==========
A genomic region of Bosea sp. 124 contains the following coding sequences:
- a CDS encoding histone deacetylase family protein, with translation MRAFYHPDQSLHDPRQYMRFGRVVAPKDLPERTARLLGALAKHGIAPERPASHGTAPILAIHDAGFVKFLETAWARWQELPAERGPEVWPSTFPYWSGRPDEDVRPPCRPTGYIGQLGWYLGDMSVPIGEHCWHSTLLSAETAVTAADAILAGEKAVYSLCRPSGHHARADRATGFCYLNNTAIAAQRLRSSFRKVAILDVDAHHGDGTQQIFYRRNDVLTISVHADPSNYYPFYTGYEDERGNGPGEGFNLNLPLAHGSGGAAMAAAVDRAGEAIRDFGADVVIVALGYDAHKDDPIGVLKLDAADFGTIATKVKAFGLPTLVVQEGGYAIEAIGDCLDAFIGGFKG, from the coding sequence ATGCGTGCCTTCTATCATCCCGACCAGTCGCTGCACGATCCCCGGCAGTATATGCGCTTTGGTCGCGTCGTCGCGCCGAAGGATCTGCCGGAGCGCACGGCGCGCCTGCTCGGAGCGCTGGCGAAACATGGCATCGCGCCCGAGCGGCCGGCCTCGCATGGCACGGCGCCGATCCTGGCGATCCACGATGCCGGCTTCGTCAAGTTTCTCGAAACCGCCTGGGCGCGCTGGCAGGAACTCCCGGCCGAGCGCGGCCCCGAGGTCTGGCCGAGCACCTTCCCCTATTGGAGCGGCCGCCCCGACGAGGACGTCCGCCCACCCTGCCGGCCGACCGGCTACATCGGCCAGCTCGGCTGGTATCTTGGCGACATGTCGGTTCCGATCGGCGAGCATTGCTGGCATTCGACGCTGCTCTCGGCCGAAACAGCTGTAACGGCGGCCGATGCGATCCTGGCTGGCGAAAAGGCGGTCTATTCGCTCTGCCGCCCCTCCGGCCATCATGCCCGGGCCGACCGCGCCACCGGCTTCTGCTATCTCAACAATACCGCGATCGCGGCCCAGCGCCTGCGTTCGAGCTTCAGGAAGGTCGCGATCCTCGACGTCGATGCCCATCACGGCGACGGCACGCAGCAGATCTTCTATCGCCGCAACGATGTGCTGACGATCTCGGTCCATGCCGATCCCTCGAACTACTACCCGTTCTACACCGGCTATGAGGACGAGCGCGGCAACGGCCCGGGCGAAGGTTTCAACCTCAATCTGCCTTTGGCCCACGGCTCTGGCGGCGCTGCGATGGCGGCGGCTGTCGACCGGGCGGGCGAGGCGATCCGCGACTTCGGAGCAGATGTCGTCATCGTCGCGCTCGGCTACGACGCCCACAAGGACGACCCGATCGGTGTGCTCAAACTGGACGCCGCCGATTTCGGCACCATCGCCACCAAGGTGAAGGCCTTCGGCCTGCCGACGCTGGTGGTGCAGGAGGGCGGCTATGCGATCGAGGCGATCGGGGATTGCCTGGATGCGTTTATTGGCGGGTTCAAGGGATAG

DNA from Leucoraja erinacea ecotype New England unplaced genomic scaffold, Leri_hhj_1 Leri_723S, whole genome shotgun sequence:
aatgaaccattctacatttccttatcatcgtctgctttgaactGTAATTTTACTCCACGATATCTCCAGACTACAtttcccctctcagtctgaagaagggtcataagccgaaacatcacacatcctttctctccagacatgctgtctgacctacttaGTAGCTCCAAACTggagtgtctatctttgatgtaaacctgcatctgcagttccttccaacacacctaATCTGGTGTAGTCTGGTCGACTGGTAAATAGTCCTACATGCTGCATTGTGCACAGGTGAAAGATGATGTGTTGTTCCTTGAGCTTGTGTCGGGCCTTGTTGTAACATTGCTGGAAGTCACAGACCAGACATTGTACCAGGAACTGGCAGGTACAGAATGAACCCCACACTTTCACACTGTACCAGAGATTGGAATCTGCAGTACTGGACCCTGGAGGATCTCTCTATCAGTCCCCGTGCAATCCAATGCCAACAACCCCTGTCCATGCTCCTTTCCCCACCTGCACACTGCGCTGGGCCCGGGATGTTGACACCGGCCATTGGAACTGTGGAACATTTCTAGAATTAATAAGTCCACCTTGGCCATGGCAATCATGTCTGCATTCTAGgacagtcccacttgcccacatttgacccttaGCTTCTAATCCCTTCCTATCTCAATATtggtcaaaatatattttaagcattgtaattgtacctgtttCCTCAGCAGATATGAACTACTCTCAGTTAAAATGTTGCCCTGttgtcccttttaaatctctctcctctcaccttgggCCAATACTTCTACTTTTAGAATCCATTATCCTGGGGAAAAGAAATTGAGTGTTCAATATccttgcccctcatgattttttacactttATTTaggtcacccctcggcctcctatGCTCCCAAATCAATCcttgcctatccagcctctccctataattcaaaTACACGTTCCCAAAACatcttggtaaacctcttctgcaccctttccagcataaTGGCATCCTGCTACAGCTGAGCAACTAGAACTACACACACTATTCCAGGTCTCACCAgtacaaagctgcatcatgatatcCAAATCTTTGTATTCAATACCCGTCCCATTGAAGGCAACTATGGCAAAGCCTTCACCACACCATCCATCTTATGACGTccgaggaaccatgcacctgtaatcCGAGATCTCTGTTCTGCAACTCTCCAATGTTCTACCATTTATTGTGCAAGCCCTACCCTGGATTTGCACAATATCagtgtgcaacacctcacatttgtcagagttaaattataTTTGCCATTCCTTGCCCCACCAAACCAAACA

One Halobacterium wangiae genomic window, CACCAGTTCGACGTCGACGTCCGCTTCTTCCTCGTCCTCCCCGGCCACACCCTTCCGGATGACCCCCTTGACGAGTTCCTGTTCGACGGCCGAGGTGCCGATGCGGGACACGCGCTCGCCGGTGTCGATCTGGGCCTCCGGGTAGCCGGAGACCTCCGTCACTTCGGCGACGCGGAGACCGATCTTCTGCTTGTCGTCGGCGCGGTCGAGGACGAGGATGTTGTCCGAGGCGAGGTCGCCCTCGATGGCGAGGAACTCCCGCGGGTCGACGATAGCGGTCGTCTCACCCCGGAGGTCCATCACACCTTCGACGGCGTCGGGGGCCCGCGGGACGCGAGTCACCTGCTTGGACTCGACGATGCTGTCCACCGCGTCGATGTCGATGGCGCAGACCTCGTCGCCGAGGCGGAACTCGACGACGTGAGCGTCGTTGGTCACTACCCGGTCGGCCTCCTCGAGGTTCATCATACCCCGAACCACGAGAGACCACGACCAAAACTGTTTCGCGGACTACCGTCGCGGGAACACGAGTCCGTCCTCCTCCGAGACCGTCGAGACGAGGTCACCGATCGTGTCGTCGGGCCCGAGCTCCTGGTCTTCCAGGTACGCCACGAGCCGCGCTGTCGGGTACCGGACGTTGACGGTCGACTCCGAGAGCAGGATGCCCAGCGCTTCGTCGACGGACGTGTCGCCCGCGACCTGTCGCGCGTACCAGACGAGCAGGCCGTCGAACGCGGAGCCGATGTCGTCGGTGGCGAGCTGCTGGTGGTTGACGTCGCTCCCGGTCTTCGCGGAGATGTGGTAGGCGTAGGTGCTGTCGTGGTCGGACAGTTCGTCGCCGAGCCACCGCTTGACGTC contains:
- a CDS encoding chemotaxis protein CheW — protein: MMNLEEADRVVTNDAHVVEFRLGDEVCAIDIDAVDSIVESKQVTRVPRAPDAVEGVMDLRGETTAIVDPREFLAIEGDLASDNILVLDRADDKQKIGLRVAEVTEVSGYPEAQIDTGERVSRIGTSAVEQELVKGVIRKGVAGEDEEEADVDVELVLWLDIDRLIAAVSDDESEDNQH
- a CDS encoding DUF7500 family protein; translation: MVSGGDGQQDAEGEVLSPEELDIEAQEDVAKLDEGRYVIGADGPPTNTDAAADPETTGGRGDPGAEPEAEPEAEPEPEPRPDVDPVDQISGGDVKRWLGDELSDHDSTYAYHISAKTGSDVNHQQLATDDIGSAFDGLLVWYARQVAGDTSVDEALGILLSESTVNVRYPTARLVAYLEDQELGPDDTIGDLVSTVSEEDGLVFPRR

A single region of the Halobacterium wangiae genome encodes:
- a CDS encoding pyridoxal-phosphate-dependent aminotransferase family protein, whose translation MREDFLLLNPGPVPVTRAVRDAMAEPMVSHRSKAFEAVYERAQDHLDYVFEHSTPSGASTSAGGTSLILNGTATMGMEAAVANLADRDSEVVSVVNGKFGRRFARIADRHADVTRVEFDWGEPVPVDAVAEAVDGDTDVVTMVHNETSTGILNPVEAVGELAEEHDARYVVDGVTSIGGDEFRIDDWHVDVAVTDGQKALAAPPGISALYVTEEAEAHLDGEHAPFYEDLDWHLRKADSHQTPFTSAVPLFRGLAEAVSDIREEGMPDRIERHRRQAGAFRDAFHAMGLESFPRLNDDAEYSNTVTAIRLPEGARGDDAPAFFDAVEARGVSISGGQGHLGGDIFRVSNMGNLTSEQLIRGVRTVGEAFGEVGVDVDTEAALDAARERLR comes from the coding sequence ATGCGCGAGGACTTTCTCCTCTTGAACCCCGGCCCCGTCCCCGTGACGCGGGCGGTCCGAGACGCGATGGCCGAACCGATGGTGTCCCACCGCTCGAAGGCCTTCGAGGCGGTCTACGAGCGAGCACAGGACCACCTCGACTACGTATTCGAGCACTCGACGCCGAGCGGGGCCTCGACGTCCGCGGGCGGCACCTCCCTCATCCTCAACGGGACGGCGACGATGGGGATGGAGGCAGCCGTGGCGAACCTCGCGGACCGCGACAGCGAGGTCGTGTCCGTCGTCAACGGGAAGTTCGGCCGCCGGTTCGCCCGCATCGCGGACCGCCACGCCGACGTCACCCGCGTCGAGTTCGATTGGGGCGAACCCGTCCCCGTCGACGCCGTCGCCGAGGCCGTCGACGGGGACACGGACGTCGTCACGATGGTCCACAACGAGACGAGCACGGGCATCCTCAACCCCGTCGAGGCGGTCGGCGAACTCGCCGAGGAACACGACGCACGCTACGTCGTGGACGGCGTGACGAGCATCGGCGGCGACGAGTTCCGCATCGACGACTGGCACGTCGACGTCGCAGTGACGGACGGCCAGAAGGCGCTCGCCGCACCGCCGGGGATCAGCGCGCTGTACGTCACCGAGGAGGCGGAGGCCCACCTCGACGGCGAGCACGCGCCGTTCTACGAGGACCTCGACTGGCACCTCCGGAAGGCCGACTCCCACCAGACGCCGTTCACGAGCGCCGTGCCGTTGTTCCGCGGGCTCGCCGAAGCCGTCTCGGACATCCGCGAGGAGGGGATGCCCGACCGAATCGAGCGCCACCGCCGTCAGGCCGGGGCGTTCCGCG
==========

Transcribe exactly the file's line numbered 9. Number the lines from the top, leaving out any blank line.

- a CDS encoding pyridoxal-phosphate-dependent aminotransferase family protein, whose translation MREDFLLLNPGPVPVTRAVRDAMAEPMVSHRSKAFEAVYERAQDHLDYVFEHSTPSGASTSAGGTSLILNGTATMGMEAAVANLADRDSEVVSVVNGKFGRRFARIADRHADVTRVEFDWGEPVPVDAVAEAVDGDTDVVTMVHNETSTGILNPVEAVGELAEEHDARYVVDGVTSIGGDEFRIDDWHVDVAVTDGQKALAAPPGISALYVTEEAEAHLDGEHAPFYEDLDWHLRKADSHQTPFTSAVPLFRGLAEAVSDIREEGMPDRIERHRRQAGAFRDAFHAMGLESFPRLNDDAEYSNTVTAIRLPEGARGDDAPAFFDAVEARGVSISGGQGHLGGDIFRVSNMGNLTSEQLIRGVRTVGEAFGEVGVDVDTEAALDAARERLR comes from the coding sequence ATGCGCGAGGACTTTCTCCTCTTGAACCCCGGCCCCGTCCCCGTGACGCGGGCGGTCCGAGACGCGATGGCCGAACCGATGGTGTCCCACCGCTCGAAGGCCTTCGAGGCGGTCTACGAGCGAGCACAGGACCACCTCGACTACGTATTCGAGCACTCGACGCCGAGCGGGGCCTCGACGTCCGCGGGCGGCACCTCCCTCATCCTCAACGGGACGGCGACGATGGGGATGGAGGCAGCCGTGGCGAACCTCGCGGACCGCGACAGCGAGGTCGTGTCCGTCGTCAACGGGAAGTTCGGCCGCCGGTTCGCCCGCATCGCGGACCGCCACGCCGACGTCACCCGCGTCGAGTTCGATTGGGGCGAACCCGTCCCCGTCGACGCCGTCGCCGAGGCCGTCGACGGGGACACGGACGTCGTCACGATGGTCCACAACGAGACGAGCACGGGCATCCTCAACCCCGTCGAGGCGGTCGGCGAACTCGCCGAGGAACACGACGCACGCTACGTCGTGGACGGCGTGACGAGCATCGGCGGCGACGAGTTCCGCATCGACGACTGGCACGTCGACGTCGCAGTGACGGACGGCCAGAAGGCGCTCGCCGCACCGCCGGGGATCAGCGCGCTGTACGTCACCGAGGAGGCGGAGGCCCACCTCGACGGCGAGCACGCGCCGTTCTACGAGGACCTCGACTGGCACCTCCGGAAGGCCGACTCCCACCAGACGCCGTTCACGAGCGCCGTGCCGTTGTTCCGCGGGCTCGCCGAAGCCGTCTCGGACATCCGCGAGGAGGGGATGCCCGACCGAATCGAGCGCCACCGCCGTCAGGCCGGGGCGTTCCGCG